And then everything changed. In less than a month, the largest student movement since 1968 has swept Mexico, changing the course of a presidential election and sparking the first popular opposition to the country’s television duopoly.
To say that political events in Mexico are moving quickly would be an understatement. In the final days leading up to the July 1st presidential election and the aftermath that continues to unfold, the story develops at Twitter-speed.
The movement known as #YoSoy132 (“I am 132”) was born as a hashtag on the social media site in the days following May 11th, a day that will surely be remembered as a key moment in the 2012 Mexican presidential election. That day, the candidate Enrique Peña Nieto visited Ibero-American University in Mexico City, a campaign stop that turned out to be unlike any other in his march towards Los Pinos, the Mexican equivalent of the White House.
Peña Nieto was the candidate hand-picked by the old guard behind the Institutional Revolutionary Party (commonly called the PRI, an acronym of the party’s name in Spanish), who ruled Mexico for 70 years, until 2000. The PRI’s rule was characterized by wide-spread corruption, intimidation and physical violence, especially in the rural areas of the country. As a young and charismatic former governor of the state of Mexico, Peña Nieto was obviously thought to be the perfect face of the “new PRI” as the party planned to retake power.
However, to place Peña Nieto at the center of this story would be to repeat the same error made by the mainstream media. It is not the candidate who deserves attention for his ineptitude in dealing with unscripted campaign stops, such as that of May 11th, but rather the students’ lightning-quick response to how the event was played in the media.
The major media outlets––all of whom seem to favor the PRI––and some political commentators dismissed the protests at the Ibero-American by characterizing them as being initiated by 131 students who were trained and paid by a rival political party. In response, 131 students of the university posted images of their ID cards to the internet, asserting their identity as enrolled, politically-aware students and denying any outside direction. The tweet “I am the 132nd” instantly became a cry of solidarity among young people against Mexico’s media monopolies and the political class behind them.
But beyond the obvious, #YoSoy132 provides a nearly perfect case-in-point of how social media continues to change the relationship between media and democracies around the globe. Idea-sharing was coupled with old-school people power techniques with a quickness that would have been unthinkable even ten years ago: within a month of the beginning of #YoSoy132, multiple marches of an estimated 100,000 people each took to the streets in Mexico City and were echoed across the country.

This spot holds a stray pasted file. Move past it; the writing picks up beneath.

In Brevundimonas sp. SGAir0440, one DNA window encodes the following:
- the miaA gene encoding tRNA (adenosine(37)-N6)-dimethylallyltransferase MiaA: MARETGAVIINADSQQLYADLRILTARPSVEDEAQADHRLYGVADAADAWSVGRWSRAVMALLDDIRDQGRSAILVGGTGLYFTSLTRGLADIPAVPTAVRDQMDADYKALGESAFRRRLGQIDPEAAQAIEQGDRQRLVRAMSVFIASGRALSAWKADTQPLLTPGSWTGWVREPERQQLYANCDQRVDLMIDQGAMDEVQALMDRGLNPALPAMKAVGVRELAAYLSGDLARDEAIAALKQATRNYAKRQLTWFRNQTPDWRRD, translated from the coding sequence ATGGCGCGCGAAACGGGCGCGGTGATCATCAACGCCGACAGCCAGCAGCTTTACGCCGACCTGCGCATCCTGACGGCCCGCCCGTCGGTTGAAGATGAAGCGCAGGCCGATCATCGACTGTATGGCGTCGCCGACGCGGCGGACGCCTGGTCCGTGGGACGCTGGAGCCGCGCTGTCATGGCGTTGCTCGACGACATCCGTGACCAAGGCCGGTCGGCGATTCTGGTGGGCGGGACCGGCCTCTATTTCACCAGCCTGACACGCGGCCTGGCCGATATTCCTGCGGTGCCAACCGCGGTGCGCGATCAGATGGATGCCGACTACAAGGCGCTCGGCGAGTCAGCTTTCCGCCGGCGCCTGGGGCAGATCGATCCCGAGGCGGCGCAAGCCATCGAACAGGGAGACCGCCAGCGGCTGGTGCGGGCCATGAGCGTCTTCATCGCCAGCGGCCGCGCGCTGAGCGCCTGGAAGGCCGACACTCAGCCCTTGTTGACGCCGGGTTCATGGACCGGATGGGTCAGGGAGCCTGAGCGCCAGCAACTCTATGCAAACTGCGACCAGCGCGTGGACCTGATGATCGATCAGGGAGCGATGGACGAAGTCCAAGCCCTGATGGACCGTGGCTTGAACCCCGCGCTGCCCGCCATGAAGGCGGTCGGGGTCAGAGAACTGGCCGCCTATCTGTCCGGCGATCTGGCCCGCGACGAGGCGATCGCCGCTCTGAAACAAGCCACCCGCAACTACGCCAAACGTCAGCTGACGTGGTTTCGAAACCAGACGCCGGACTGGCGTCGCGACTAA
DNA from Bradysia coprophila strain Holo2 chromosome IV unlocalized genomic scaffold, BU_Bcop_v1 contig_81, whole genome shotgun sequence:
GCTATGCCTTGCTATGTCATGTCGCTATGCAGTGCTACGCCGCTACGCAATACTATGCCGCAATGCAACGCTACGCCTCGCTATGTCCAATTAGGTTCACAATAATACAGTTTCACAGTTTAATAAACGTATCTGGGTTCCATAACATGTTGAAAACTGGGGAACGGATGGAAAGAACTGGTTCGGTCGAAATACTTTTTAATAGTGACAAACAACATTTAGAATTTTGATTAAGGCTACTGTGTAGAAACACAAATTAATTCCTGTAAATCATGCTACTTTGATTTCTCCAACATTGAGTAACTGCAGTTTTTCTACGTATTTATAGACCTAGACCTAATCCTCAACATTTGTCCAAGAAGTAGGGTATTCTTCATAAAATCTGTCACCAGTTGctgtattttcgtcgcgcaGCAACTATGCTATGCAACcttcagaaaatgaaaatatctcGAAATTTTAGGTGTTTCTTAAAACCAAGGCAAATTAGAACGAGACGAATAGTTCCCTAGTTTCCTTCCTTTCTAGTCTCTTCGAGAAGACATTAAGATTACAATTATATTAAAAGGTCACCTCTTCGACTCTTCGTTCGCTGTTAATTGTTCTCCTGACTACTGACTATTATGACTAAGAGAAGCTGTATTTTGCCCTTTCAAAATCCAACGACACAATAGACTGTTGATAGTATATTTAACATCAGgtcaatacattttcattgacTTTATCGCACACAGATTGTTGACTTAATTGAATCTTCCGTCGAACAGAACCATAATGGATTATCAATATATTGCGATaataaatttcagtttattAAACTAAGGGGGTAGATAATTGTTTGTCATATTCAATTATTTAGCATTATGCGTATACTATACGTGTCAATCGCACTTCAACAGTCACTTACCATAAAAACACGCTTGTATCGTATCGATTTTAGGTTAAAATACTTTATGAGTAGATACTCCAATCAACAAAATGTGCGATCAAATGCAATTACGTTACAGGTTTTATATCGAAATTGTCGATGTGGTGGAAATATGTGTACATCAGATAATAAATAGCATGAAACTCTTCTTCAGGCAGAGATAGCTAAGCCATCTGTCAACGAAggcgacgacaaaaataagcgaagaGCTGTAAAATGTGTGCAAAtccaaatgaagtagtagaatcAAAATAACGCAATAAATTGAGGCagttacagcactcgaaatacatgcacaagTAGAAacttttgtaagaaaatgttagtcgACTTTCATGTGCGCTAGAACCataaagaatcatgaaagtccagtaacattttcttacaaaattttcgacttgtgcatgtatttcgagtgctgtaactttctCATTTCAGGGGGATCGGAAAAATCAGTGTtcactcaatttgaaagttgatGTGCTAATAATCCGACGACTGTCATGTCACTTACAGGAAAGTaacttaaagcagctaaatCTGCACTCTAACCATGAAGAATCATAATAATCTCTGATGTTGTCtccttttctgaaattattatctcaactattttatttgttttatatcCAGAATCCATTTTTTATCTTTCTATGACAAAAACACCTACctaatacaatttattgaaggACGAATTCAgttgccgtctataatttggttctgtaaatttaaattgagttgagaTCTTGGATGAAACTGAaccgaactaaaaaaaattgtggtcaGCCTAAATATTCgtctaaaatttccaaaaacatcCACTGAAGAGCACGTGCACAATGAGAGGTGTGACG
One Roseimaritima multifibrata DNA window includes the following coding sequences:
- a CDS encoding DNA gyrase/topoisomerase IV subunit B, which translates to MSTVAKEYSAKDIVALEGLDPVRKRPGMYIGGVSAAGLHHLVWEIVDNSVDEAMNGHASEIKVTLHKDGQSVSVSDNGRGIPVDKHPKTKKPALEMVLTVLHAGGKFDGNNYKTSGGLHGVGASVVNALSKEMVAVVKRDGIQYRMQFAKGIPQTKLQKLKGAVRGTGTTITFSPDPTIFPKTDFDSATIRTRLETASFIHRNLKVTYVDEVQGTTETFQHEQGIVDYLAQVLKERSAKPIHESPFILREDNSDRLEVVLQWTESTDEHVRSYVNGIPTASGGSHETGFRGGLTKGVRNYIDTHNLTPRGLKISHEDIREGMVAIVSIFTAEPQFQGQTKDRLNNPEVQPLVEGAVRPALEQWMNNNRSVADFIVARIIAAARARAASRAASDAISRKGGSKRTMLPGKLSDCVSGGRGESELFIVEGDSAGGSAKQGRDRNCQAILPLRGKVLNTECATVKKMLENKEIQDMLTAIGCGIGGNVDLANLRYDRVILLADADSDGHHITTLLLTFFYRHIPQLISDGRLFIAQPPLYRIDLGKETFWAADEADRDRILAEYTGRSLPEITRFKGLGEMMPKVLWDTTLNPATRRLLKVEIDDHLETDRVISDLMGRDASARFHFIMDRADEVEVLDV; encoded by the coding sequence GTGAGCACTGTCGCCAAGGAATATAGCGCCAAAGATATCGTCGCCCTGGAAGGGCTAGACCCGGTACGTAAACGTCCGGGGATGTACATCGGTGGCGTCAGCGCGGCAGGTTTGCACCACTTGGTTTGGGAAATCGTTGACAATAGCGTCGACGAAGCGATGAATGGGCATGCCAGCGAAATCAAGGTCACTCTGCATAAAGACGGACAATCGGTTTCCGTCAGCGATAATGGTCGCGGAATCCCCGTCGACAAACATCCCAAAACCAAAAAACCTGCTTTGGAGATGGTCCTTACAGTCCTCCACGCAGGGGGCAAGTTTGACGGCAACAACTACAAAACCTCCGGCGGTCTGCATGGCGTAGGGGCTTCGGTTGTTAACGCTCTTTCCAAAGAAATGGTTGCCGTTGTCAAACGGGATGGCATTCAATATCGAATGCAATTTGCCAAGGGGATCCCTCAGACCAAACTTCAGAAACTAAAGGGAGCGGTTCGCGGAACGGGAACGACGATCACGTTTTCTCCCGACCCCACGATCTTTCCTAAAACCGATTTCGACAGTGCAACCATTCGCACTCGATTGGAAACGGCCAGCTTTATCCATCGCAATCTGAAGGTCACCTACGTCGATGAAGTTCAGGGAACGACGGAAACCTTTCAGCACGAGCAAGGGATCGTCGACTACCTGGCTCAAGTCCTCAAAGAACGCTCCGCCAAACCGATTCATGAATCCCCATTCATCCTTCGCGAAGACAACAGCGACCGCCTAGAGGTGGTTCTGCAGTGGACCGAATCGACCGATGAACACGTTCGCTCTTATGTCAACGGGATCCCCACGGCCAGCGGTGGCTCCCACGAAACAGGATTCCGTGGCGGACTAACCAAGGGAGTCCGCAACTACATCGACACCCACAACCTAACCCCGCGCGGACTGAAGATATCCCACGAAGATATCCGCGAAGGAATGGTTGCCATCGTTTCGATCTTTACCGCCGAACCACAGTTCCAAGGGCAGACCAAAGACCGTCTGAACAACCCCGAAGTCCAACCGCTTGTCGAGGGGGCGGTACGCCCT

But again, to talk about the movement exclusively in terms of numbers, technology and speed is also to miss the mark about why this is an important moment in Mexican––and hemispheric––history. It’s the feeling in the streets: empowerment, jubilation, awakening. It’s the poetry in the manifestos, that declare:
We are sons and daughters of a new Mexico who are yelling––enough! Never again! … This movement is nourished … from the roots of respect between human beings. The movement has grown, and will continue to grow.
It would be easy to dismiss all of this as a brief flash, destined to suffer the same fate as the movements of 2006, which were poised to topple the current power structures and yet seemed to fizzle out in the end. That year, after the last presidential election, thousands occupied one of Mexico City’s largest streets for weeks in response to perceived electoral fraud. At the same time, the state capital of Oaxaca was taken over by citizens demanding the ouster of the corrupt state governor, and Mexico’s political class was shocked by then-president Vicente Fox’s use of violence against protesters in the city of Atenco––an incident in which Peña Nieto collaborated.
But just because these popular movements were successfully repressed by the ruling elite doesn’t mean that the rancor that spawned them was ever addressed or remediated. On the contrary, by relying on the timeless dirty political techniques of murder, disappearance, rape, torture, and biased reporting in the media, the ruling class in Mexico has only stoked the flames of popular indignation. Like a forest fire that continues to burn in the soil and later spontaneously jumps into the treetops, the push for a more democratic and egalitarian Mexico continues. And in an ever more connected world, direct political oppression becomes an increasingly risky game.
#YoSoy132 moves at a pace of hundreds or even thousands of individual messages per hour, pushed by a generation that is able to couple the hyper-literacy of the digital age with a political consciousness drawing on generations of struggle. They have organized their own marches, presidential debates, and have brought to the fore the anti-democratic tendencies of their country’s television duopoly.
But what will be the movement’s role post-election? Is this the “Mexican Spring,” following the example of the movements that swept the Arab world in 2011? Will this be the fire that burns the establishment to ashes, fertilizing the soil for the growth of a more democratic Mexico?
Stay tuned––preferably not to television, but rather to Twitter.